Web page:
Modern bourgeois society, with its relations of production, of exchange and of property, a society that has conjured up such gigantic means of production and of exchange, is like the sorcerer who is no longer able to control the powers of the nether world whom he has called up by his spells. For many a decade past the history of industry and commerce is but the history of the revolt of modern productive forces against modern conditions of production, against the property relations that are the conditions for the existence of the bourgeois and of its rule. It is enough to mention the commercial crises that by their periodical return put the existence of the entire bourgeois society on its trial, each time more threateningly. In these crises, a great part not only of the existing products, but also of the previously created productive forces, are periodically destroyed. In these crises, there breaks out an epidemic that, in all earlier epochs, would have seemed an absurdity – the epidemic of over-production. Society suddenly finds itself put back into a state of momentary barbarism; it appears as if a famine, a universal war of devastation, had cut off the supply of every means of subsistence; industry and commerce seem to be destroyed; and why? Because there is too much civilisation, too much means of subsistence, too much industry, too much commerce. The productive forces at the disposal of society no longer tend to further the development of the conditions of bourgeois property; on the contrary, they have become too powerful for these conditions, by which they are fettered, and so soon as they overcome these fetters, they bring disorder into the whole of bourgeois society, endanger the existence of bourgeois property. The conditions of bourgeois society are too narrow to comprise the wealth created by them. And how does the bourgeoisie get over these crises? On the one hand by enforced destruction of a mass of productive forces; on the other, by the conquest of new markets, and by the more thorough exploitation of the old ones. That is to say, by paving the way for more extensive and more destructive crises, and by diminishing the means whereby crises are prevented.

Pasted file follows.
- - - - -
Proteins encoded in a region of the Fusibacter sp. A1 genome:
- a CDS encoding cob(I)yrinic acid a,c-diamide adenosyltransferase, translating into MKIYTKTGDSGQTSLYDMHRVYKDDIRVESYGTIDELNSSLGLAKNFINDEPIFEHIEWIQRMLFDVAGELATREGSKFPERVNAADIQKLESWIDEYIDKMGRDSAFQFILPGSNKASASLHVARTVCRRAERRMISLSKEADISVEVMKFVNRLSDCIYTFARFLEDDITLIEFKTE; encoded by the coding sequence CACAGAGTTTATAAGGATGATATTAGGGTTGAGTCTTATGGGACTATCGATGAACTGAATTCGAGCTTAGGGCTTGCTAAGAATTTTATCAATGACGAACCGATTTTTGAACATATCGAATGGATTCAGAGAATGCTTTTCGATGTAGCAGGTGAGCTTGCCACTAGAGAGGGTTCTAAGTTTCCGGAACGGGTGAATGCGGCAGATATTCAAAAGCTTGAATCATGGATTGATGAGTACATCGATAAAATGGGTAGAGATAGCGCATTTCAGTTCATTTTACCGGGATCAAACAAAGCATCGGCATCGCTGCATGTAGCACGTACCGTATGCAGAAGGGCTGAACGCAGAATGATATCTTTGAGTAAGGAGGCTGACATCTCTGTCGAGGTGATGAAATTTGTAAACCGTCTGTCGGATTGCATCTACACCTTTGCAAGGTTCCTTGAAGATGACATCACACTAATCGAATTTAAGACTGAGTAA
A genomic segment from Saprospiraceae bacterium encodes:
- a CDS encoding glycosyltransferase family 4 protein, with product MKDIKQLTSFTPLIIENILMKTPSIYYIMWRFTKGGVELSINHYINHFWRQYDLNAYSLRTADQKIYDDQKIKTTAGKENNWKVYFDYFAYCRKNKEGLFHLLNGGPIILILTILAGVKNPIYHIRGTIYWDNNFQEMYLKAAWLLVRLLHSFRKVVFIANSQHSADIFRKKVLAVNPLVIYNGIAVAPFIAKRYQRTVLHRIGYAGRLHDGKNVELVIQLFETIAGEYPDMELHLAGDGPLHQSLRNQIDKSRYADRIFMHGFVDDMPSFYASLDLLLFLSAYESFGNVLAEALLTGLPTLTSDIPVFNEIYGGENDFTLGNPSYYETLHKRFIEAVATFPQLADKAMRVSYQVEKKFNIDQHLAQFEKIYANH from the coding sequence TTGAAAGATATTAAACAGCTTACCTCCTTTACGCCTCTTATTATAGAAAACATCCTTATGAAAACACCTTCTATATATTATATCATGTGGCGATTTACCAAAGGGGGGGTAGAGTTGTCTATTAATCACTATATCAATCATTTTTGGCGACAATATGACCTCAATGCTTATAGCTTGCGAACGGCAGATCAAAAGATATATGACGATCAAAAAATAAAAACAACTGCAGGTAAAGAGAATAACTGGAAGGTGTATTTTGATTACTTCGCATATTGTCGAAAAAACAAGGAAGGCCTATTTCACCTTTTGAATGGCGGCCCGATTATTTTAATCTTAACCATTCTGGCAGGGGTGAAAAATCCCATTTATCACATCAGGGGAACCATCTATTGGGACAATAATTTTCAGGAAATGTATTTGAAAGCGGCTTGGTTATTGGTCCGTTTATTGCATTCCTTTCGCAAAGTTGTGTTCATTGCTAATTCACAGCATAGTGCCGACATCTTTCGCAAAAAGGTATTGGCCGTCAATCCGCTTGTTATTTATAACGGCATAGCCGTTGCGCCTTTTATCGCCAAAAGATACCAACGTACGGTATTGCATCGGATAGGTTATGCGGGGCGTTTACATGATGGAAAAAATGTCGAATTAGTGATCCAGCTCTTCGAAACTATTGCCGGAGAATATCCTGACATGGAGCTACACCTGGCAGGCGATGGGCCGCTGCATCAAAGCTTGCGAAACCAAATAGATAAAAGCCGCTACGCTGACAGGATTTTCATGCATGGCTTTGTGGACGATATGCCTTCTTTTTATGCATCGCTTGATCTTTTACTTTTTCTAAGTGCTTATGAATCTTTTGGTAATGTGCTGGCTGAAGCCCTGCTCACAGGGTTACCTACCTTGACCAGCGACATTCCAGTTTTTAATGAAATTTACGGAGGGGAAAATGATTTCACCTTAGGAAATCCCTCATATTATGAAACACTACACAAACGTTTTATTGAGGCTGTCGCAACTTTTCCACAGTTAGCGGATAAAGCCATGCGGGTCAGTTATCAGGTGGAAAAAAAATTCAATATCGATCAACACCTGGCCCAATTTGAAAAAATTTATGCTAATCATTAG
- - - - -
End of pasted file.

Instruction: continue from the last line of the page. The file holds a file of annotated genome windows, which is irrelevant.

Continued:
I have always loved that characterisation of economic crises driven by a shortfall in overall spending. Marx knew about macroeconomics long before Keynes articulated the same idea about effective demand.